It has been a couple of months since the Shelby County Commission finally voted to give 140 vacant lots to Harold Buehler/Buehler Enterprises. This vote at least mercifully put an end to a debate that was both grueling and ugly. Now that the shouting is over, and believe me, there was shouting, I do think that it bears revisiting to at least see what we can be learned.

The issue of granting publicly owned land to Buehler was very complicated, and had passionate advocates on both sides of the debate, each for their own set of reasons. A smattering of the reasons that had hundred lining up on both sides included:

Shelby County owns, and attempts to maintain, thousands of vacant lots that it is eager to be rid of.

Harold Buehler is one of the most prolific builders and owners of affordable housing in Memphis.

However, historically, many of these houses have been incredibly ugly—you could spot them in low-income neighborhoods a mile o

However, a design review process was instituted recently that would vastly improve the designs.

However, neighborhood groups felt they were not adequately consulted and included in the design review process.Harold Buehler currently owns many hundred of houses in Memphis.

He currently owes upward to a million dollars in back taxes. However, none of these tax are at the 3 year level that would trigger tax foreclosures.

All of the resulting properties will remain rental for a minimum of 20 years; many of the tenants will be Section 8 renters.

It is felt by some that the communities in which these units will be located already have many vacant units that need fixing, and that they are already dominated by rental properties.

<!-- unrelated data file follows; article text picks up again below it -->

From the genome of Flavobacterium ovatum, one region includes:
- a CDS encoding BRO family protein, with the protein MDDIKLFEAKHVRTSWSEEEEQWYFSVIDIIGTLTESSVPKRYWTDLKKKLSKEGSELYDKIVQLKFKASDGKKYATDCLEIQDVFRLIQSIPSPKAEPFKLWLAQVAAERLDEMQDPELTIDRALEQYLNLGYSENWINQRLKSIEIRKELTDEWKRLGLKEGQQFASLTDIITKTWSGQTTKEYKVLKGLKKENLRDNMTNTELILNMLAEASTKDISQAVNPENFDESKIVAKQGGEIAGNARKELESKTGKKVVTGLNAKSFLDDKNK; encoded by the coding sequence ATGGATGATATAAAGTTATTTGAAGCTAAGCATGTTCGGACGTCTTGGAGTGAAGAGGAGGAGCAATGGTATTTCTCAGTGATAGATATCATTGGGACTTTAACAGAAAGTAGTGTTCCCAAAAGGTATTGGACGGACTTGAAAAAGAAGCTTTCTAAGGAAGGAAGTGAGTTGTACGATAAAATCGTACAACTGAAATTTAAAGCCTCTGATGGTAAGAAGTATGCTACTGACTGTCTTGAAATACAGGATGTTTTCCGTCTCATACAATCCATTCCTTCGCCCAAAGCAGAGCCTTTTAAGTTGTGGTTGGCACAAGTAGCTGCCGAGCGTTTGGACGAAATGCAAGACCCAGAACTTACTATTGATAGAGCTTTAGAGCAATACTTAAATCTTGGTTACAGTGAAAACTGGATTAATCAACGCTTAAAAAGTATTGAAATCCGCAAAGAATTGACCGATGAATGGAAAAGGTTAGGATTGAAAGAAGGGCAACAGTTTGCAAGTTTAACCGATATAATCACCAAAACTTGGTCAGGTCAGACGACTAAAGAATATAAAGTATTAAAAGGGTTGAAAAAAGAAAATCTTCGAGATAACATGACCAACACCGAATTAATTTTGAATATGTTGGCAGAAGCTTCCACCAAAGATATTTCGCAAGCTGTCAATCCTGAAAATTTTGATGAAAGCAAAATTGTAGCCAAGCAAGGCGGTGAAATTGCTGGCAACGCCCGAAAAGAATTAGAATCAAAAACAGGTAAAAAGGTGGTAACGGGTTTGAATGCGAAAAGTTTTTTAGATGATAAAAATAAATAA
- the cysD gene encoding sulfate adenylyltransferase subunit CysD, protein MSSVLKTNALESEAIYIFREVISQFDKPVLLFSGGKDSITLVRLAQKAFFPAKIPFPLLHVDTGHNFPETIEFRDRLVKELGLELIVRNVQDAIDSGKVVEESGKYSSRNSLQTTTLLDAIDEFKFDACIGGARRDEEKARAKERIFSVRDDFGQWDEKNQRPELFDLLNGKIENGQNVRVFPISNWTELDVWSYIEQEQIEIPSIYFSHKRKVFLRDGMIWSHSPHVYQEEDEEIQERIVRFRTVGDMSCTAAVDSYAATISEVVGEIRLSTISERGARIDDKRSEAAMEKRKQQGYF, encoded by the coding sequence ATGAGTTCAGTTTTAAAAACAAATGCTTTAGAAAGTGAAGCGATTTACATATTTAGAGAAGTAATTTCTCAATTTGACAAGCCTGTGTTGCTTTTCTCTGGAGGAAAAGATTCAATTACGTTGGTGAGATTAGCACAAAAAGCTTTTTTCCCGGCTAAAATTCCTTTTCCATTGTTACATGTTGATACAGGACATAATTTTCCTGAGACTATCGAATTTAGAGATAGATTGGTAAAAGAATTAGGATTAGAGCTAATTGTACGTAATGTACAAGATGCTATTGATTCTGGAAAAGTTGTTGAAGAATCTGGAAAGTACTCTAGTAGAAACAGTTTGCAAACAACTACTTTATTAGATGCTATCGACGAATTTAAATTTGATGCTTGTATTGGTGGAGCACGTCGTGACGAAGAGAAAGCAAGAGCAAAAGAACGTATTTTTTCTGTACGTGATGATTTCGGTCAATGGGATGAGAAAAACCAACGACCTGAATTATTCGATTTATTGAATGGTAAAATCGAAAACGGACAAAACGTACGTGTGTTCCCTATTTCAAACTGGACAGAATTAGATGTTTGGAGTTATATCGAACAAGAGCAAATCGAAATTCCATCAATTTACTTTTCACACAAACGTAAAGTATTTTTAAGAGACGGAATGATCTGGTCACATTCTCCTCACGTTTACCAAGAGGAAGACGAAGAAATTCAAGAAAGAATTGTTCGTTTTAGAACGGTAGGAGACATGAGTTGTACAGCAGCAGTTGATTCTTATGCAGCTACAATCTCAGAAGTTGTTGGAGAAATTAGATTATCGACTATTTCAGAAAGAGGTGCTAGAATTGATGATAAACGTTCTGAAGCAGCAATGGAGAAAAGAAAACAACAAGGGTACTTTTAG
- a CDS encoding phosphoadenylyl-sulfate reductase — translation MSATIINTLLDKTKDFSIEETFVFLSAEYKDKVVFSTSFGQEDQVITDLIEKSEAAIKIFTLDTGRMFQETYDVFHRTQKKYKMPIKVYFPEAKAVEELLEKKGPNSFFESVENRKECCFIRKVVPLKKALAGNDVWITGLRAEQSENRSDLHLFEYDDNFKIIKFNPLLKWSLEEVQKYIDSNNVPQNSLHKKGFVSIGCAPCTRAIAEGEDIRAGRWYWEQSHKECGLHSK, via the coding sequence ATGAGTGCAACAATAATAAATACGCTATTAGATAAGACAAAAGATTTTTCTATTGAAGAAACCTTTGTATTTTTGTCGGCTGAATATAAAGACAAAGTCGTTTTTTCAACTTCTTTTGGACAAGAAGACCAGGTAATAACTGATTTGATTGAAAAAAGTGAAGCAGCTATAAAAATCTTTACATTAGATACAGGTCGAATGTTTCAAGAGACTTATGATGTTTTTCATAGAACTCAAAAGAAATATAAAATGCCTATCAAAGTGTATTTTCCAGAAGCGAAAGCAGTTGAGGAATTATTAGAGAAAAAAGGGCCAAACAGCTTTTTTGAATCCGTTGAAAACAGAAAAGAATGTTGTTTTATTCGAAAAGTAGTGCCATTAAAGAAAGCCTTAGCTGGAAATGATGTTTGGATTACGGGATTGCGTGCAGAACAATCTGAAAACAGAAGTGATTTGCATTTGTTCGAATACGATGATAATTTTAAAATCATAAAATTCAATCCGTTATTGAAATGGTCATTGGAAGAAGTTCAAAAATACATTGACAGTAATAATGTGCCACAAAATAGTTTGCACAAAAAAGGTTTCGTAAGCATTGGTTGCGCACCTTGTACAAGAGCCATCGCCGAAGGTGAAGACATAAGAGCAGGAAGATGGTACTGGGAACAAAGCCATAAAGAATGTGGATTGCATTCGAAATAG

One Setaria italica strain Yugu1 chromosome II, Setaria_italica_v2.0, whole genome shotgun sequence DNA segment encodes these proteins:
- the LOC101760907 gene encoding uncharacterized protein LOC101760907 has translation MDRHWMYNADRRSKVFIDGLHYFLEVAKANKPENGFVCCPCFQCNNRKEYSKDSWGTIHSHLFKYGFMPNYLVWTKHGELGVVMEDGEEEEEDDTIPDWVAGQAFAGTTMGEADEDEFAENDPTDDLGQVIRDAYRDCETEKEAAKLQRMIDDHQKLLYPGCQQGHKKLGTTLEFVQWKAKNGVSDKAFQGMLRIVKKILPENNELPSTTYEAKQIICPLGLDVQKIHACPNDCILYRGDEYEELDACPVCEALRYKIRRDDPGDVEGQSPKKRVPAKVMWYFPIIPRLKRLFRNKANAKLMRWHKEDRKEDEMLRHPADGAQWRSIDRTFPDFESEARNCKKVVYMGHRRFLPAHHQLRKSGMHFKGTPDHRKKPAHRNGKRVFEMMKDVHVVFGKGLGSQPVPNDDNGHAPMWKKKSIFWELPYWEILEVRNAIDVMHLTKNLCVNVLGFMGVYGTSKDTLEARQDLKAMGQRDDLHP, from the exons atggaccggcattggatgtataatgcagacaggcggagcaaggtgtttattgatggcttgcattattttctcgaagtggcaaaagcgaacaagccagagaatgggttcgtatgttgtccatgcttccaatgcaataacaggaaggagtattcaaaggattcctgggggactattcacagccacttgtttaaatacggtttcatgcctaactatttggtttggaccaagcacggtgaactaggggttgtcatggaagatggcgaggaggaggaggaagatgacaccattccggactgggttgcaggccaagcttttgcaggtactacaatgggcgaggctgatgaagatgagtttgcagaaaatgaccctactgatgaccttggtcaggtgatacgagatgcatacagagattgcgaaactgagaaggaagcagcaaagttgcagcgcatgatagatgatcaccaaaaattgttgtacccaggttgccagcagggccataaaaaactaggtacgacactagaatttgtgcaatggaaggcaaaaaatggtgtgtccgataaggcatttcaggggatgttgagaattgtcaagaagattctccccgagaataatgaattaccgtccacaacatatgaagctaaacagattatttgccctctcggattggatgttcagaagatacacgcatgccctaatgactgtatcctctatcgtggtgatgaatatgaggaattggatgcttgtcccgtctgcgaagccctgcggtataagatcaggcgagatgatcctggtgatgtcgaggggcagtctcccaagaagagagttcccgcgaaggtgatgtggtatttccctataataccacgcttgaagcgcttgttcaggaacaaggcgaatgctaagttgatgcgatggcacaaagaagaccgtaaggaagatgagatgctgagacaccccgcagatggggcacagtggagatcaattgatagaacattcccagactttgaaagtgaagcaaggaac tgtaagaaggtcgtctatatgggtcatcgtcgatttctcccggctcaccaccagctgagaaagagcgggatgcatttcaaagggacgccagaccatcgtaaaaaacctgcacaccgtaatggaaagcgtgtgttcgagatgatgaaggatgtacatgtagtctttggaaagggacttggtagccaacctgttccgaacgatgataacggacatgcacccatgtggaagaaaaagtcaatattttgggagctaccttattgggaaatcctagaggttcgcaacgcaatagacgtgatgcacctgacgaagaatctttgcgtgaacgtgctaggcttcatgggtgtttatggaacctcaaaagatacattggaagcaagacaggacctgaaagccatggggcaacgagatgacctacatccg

Buehler Enterprises has been the target of a number of ‘fair housing’ complaints brought, among others, by the Memphis Area Legal Services.

Some think Harold Buehler is a saint.

Some think Harold Buehler is a slumlord.

Some found it incredulous that low-income neighborhoods should be expected to automatically endorse public spending in their communities.

The debate simmered for months and then raged for weeks. On the pro side, busloads of blue t-shirted supporters were trucked in with picket signs, skillfully orchestrated by David Upton. A professionally done video was shown in the Commission chambers featuring interviews with North and South Memphis residents being asked- ‘what would you rather see in this nasty old vacant lot, more rats running around or a brand new house that you could live in?’ Just what were we expecting their answers to be?

The anti side wore red, with Commissioner Henri Brooks often to be found at the microphone. There were accusations of ‘slumlord’, and intimations that Buehler supporters and political allies were being bought by being allowed to live in Buehler homes. Commissioner Brooks, who had Buehler picketers in front of her house, tearfully accused him of threatening her family.

It was ugly—on both sides.

The Community Development Council of Greater Memphis, the trade association of CDC’s, after much consideration, took a public stance against the project. We found ourselves, which we thought to be unfortunate, on the other side of the political fence from several long time allies of communities and doers of many good deeds —Commissioner Steve Mulroy and State Representative Jeannie Richardson.